[11] Although the inclusion of the object equation in the second term of (8) can be considered as a physical regularization of the ill-posed data equation in the first term of (8), the inversion results may be improved by taking into account a priori information about the contrast profile. The standard way to include this a priori information is to modify the functional by introducing an extra penalty function, viz.,

As known in the literature the addition of the regularization term *F*_{n}^{R} to the cost functional has a very positive effect on the quality of the reconstruction. The drawback is the presence of the positive weighting parameter γ^{2} in the cost functional, which, with the present knowledge, can only be determined through considerable numerical experimentation and a priori information of the desired reconstruction [*van den Berg and Kleinman*, 1995]. Further, numerical experiments have shown that the results improve when we let the parameter γ^{2} decrease with increasing number of iterations. In fact, a good choice seems to take this parameter proportional to the value of the cost functional *F*_{n−1} of the previous iteration. This numerical experimentation has led us to the idea of multiplicative regularization technique, see *van den Berg et al.* [1999], viz.

Minimization of this functional with respect to changes in the contrast will change the minimizer χ_{n} given in (15) to χ_{n}^{R}. Our aim is not to change the updating procedure of the contrast sources *w*_{j,n}. At the beginning of each iteration we have to replace the quantity χ_{n−1} in (10) and (12) by χ_{n−1}^{R}, but the remainder of the contrast source updating procedure is not changed, when we keep the regularization factor to be equal to one during this part of the iteration. Then, only the updating of the contrast (for given *w*_{j} = *w*_{j,n}) has to be modified. Instead of taking the previous iterate of the contrast as done in our previous papers [*van den Berg et al.*, 1999] and [*van den Berg and Abubakar*, 2001], we now take the analytic value of (15) as starting value. From this point we make an additional minimization step,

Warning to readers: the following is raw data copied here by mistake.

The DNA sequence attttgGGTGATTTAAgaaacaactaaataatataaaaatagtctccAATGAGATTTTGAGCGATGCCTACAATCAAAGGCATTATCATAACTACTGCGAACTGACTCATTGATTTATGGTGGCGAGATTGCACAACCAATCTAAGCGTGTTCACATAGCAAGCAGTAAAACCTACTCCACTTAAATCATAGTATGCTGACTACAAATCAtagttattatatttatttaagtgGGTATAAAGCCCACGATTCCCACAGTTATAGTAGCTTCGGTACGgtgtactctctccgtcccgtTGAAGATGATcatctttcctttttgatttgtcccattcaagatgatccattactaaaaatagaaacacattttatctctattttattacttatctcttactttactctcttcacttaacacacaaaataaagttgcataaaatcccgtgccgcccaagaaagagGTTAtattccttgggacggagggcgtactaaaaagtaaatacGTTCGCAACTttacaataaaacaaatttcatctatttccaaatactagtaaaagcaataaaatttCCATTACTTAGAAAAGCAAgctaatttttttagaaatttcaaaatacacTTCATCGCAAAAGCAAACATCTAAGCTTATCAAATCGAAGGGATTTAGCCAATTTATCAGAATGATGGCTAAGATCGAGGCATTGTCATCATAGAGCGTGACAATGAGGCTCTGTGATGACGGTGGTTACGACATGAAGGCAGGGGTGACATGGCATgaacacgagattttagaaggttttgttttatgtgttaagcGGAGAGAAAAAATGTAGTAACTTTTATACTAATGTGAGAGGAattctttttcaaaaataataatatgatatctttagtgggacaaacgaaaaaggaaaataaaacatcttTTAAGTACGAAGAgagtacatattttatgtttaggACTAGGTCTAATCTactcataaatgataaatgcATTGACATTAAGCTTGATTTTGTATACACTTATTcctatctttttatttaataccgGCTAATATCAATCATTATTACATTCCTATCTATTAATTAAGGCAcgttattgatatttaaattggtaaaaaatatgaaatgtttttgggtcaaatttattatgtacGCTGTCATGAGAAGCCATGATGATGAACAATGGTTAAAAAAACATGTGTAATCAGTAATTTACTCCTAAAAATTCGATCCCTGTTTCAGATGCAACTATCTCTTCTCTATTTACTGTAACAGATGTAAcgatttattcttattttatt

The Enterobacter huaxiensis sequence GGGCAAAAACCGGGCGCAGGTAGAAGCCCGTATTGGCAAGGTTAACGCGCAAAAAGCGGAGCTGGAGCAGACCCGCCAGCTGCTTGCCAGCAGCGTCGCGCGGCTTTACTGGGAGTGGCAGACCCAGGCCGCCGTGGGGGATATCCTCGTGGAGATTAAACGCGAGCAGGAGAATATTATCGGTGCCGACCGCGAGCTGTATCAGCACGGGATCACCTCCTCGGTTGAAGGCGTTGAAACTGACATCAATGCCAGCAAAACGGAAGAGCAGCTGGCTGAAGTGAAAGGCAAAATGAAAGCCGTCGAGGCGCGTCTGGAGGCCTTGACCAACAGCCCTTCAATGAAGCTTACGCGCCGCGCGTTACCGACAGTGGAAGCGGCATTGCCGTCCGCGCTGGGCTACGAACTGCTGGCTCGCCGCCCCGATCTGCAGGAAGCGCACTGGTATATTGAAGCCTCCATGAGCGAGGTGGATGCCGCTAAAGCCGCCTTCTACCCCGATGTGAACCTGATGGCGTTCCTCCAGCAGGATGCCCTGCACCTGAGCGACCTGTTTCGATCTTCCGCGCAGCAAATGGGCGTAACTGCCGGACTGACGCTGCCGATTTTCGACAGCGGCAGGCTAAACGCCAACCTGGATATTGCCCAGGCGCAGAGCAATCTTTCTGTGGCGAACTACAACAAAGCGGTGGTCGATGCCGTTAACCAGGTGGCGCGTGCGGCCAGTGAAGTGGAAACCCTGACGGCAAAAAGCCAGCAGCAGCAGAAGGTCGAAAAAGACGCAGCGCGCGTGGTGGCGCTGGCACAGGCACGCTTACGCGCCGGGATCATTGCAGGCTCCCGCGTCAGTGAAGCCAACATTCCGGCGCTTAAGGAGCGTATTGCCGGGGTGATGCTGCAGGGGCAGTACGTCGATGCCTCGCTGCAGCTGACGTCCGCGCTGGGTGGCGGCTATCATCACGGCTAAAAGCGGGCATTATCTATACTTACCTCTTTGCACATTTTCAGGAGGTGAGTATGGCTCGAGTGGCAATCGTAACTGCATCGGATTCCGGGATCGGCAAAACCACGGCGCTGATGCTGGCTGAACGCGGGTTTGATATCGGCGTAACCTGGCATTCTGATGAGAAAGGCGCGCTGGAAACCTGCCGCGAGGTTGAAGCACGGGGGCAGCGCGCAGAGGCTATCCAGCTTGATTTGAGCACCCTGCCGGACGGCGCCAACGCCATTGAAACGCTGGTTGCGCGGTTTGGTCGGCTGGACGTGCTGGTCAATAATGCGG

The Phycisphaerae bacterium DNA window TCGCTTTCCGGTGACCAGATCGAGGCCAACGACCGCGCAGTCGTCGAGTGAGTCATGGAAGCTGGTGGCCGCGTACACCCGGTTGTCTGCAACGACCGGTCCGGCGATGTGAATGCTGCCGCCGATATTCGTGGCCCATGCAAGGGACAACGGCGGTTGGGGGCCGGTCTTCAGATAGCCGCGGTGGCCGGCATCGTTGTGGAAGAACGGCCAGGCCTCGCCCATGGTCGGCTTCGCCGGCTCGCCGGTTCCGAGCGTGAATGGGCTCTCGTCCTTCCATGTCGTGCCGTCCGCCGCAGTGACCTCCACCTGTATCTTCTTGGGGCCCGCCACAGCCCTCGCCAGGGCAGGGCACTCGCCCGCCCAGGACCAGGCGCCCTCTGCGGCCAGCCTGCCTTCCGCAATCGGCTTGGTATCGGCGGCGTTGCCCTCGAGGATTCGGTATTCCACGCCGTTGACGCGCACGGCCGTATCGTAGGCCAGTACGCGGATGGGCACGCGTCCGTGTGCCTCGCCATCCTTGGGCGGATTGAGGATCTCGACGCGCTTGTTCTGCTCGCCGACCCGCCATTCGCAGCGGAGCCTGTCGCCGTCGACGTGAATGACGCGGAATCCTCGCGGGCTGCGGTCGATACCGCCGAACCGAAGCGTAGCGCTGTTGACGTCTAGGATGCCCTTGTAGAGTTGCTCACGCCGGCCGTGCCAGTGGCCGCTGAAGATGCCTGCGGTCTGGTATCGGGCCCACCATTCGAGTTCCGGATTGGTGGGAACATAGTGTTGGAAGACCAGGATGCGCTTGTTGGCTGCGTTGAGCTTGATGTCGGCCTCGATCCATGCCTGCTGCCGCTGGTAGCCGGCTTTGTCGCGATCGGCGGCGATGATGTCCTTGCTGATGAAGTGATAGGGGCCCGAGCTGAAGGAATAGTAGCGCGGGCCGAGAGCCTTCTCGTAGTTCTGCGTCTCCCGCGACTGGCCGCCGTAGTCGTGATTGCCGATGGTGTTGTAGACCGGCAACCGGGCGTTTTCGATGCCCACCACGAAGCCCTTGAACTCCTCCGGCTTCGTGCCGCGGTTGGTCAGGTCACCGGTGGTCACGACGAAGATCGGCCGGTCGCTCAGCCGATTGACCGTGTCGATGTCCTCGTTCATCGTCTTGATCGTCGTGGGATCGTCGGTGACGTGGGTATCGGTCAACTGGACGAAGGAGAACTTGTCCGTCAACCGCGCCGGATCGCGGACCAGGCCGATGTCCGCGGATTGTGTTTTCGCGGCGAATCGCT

where χ_{n} is now given by (15) and *d*_{n} is the conjugate gradient direction

We remark that we prefer now a line minimization around the minimum of the cost functional *F*_{D,n} (physical cost criterion). In view of (15) we take *g*_{n}^{R} as

being a preconditioned gradient of the regularization factor *F*_{n}^{R} with respect to changes in the contrast around the point χ = χ_{n}. In view of the previous minimization step, the gradient of *F*_{D,n} with respect to changes in the contrast around the point χ = χ_{n} vanishes. Hence, the gradient with respect to the contrast, in contrary to the previous approaches of the CSI method, contains only a contribution of the regularization additionally imposed. This simplifies the algorithm. In general, the real parameter β_{n} is found from a line minimization as minimizer of

The structure of this minimization procedure is such that it will minimize the regularization factor with a large weighting parameter in the beginning of the optimization process, because the value of *F*_{S} + *F*_{D,n} is still large, and that it will gradually minimize more and more the error in the data and object equations when the regularization factor *F*_{n}^{R} remains a nearly constant value close to one. If noise is present in the data, the data error term *F*_{S} will remain at a large value during the optimization and therefore, the weight of the regularization factor will be more significant. Hence, the noise will, at all times, be suppressed in the reconstruction process and we automatically fulfill the need of a larger regularization when the data contains noise as suggested by *Chan and Wong* [1998] and *Rudin et al.* [1992]. After we have obtained a new estimate χ_{n}^{R} for the contrast, we update the contrast sources starting with χ_{n−1} = χ_{n−1}^{R} of the previous iteration.